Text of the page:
How to make a pallet wood picture frame

…because, you know, it’s kind of awesome.

Adam and I got married a few months ago and I had the fabulous 8×10 print of my favorite picture. Plus I had the caricature the artist at the wedding had done. He seemed to be nicer to me and Adam than some of our other guests, haha. Our picture is rather flattering.

Anyways, I wanted to frame them in something rustic and charming to go with the rest of the house decor but my jaw dropped at the $40 price tag attached to the most reasonable pieces I could find on Etsy. Seriously, it’s a wooden square. They even up-charged for glass.

So despite Adam and my parents’ insistence that it would be harder than I thought I went ahead and gave it a try. Turns out it’s not too challenging. You do need access to a reasonable supply of power tools but any imperfections or misalignments end up getting filled in then sanded out with the orbital sander.

I finished both picture frames in a few hours. It took me a bit longer this time because I had to make a few mistakes along the way that I won’t replicate the second time. I tested different stains on the the wood and then selected Diftwood from Minwax for the wedding photo and Golden Pecan for the caricature.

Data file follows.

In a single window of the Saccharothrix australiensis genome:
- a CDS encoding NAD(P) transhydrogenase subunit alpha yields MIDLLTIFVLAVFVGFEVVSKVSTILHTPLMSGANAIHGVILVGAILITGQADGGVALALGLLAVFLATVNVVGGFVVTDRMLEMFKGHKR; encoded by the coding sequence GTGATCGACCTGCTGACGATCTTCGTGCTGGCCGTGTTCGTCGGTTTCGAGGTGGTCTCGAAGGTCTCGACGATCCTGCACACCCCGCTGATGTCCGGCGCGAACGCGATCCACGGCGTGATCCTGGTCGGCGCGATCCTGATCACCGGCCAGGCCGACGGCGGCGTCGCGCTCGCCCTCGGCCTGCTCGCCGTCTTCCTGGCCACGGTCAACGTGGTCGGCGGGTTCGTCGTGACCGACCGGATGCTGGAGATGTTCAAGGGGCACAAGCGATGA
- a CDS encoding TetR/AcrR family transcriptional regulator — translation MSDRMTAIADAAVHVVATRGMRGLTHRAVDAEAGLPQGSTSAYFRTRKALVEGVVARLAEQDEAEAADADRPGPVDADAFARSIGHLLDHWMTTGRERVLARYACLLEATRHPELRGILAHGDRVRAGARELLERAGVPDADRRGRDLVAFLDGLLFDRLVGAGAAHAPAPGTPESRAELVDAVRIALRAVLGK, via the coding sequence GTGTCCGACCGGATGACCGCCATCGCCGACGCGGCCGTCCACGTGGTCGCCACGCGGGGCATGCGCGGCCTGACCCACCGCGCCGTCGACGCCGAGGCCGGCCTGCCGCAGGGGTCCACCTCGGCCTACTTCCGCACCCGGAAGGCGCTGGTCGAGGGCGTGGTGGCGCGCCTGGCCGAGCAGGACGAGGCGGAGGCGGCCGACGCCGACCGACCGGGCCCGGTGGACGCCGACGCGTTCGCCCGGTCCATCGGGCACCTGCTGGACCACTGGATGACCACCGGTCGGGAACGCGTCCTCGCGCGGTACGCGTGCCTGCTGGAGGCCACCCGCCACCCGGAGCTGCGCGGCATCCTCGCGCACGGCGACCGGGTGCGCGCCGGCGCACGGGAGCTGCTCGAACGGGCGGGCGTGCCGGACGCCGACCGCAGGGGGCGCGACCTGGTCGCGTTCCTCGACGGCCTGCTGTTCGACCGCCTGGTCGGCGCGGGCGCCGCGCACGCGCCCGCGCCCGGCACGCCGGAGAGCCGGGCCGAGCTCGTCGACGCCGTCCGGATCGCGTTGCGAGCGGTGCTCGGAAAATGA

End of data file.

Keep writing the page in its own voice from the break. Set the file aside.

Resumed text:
When I was finished I added the photo to the mantel. It was a bit more of a rustic color and paired nicely with Adam’s old rifle from the 50’s, our tea pot, and the trees I got from my grandmother for Christmas. The warm toned one went up in the bedroom when we have a warm wooden bed frame and parchment colored bedspread.

The results are really stunning. You can see in the bedroom, the frame is next to a couple cheap frames I had lying around the house I added smaller wedding photos to. The cheaper frames really look…well…cheaper. I’m debating taking the glossy sealer off since I think that’s the problem. I wouldn’t recommend sealing the pallet wood ones if you were debating. It seems to loose the rustic charm.

To start out I needed:
Pallet wood
Glass for the frame (I got mine cut at Lowes for about $5 each)
Pencil
Miter saw
Orbital sander
Table saw
Staple gun
Nail gun
Wood glue
Stain
Cardboard (or plywood or a picture frame back)
Tiny nails
Hook screw or something to use to hang the frame
Optional: speed square